A debut book offers a no-nonsense guide to biblical teachings, with a particular emphasis on the truth found in the Bible itself.
Setting the tone with the opening statement that “the Lord has inspired the author ‘Michael’…to declare his revelations of the Bible…so that they can stand on the truth,” this volume signals that the message that follows is assuredly a serious one. Exploring different biblical, largely evangelical topics such as the Antichrist (“Who is the Antichrist? When will he be revealed?”) and the Resurrection (“When will our resurrection occur? Is it a continuous or instantaneous event?”), the book presents information on these and similar items in a series of short chapters. Including Bible verses and the etymological backgrounds of certain words (in a chapter on the Garden of Eden, the reader is informed, “The word ‘Eden’ in the Hebrew means, pleasure, happiness, delight, joy, and peace”), the pages drip with outrage at a world full of “graven images and the confusion of the false teachings of the doctrines of men.” Vowing allegiance to no particular church, the author makes it clear that truth can be found in the words of Scripture and not in the “house of vain teachings and lies.” While other authors have argued similar cases, this volume sets itself apart by its investigation of words, a probe that includes a glossary in the final pages and frequent citations from Strong’s Concordance. Portions of editorializing may be of limited value (“Did you know that the only word that can be made from the letters in Santa is Satan?”), though taking the book as a whole, the reader can hardly doubt the consistency and energy of the author’s passion. While parts are clearly aimed to ruffle feathers (as when Michael states that “The more people rewrite or interpret [the Bible], the farther away they are from understanding the truth”), an attitude is nevertheless maintained that “This book is not written to condemn anyone…but to plead with all the religious systems to repent…so that the body of Christ can be unified according to the will of God.” Whether readers are won over to the author’s vision of unification depends greatly on their sympathies, or lack thereof, with similar views.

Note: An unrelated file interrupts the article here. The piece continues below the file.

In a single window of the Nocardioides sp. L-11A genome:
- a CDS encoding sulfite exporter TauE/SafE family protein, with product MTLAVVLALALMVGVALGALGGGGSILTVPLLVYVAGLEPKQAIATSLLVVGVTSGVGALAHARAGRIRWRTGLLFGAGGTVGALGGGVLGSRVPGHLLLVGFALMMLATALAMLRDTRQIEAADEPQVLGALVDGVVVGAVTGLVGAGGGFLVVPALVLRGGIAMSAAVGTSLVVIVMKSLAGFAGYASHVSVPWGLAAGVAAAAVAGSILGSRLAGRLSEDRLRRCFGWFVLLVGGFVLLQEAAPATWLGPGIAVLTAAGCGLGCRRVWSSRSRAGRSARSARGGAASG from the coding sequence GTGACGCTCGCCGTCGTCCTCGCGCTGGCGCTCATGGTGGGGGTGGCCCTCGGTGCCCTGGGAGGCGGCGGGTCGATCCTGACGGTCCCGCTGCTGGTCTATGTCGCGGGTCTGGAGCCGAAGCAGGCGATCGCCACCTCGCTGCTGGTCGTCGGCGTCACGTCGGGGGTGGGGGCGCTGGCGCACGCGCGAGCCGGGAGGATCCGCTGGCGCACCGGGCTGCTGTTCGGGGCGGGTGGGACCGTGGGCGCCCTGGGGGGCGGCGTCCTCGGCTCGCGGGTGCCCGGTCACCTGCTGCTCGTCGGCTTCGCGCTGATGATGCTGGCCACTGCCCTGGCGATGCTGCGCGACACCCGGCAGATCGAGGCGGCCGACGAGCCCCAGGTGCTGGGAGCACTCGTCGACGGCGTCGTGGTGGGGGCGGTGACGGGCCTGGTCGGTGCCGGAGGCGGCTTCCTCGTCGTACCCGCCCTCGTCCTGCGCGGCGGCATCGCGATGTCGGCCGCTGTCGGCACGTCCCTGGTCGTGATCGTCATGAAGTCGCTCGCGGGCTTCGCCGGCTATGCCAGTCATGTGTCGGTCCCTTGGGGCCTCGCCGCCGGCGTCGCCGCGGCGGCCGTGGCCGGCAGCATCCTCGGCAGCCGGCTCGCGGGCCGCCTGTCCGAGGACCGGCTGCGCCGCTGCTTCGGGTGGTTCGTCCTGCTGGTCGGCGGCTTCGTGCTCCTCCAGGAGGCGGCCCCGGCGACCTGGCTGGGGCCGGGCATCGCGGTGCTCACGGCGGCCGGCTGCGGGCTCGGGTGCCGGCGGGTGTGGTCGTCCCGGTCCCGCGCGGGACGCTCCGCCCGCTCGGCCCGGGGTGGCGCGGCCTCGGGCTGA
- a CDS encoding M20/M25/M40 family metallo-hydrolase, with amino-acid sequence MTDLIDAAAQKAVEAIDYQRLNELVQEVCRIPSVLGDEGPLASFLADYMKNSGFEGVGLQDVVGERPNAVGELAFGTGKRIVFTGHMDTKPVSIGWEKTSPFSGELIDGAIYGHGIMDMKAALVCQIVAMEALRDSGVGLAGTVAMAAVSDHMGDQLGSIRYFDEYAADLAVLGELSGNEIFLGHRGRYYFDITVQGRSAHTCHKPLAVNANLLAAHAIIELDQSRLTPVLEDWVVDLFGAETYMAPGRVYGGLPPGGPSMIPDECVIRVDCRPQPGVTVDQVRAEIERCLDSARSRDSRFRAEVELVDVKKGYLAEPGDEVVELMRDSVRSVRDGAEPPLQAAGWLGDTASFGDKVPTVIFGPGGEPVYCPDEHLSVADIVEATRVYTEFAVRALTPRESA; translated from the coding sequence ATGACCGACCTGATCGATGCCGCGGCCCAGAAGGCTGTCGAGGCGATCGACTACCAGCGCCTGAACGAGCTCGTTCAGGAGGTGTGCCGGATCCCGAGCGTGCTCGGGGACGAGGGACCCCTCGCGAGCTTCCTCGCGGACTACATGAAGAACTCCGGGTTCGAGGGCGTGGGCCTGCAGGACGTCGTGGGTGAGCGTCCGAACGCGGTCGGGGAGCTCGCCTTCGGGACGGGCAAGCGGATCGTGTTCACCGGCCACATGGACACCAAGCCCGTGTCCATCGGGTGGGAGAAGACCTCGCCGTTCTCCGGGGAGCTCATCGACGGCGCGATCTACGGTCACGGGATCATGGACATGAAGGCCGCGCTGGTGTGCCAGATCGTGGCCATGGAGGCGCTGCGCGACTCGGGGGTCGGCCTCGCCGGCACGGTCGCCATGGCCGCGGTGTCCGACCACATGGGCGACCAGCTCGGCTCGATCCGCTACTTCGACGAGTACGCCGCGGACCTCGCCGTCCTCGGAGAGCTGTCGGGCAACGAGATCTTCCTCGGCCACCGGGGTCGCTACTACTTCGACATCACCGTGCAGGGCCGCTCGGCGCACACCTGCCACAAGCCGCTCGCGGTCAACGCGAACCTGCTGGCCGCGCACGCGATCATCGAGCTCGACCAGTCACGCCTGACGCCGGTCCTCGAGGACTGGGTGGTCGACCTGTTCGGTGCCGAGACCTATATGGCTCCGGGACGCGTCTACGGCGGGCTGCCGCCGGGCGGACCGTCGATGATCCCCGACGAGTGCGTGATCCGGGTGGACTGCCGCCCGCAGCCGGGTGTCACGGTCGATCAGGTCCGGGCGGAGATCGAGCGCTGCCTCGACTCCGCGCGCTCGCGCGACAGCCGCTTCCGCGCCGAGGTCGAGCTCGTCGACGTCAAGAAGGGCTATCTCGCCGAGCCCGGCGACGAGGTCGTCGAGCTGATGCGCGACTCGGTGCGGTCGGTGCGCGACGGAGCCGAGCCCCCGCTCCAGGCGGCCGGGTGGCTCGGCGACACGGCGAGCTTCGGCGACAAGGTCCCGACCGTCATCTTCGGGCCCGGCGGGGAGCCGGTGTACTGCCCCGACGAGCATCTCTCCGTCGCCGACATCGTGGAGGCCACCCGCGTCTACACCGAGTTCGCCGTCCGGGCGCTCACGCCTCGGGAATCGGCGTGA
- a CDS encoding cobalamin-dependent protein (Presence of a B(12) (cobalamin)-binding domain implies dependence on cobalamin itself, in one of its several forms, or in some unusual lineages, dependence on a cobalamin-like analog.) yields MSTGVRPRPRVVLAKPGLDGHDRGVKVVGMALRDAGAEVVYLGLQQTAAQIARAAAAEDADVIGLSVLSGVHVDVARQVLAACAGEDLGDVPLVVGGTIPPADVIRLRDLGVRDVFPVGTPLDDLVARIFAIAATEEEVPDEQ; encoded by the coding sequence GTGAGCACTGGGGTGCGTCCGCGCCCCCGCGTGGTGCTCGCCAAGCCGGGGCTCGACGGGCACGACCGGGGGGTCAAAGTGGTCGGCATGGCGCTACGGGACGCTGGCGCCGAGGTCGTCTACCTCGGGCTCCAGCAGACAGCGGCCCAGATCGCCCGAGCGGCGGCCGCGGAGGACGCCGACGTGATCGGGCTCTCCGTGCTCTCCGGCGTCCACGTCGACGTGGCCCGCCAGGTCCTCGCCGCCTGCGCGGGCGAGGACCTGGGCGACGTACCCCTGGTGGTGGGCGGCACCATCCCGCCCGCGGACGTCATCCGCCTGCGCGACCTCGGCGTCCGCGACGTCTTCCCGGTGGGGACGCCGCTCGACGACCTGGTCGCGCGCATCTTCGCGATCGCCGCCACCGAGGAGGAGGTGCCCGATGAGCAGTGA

Sprightly throughout, this volume portrays a belief system that is vehement though rarely novel.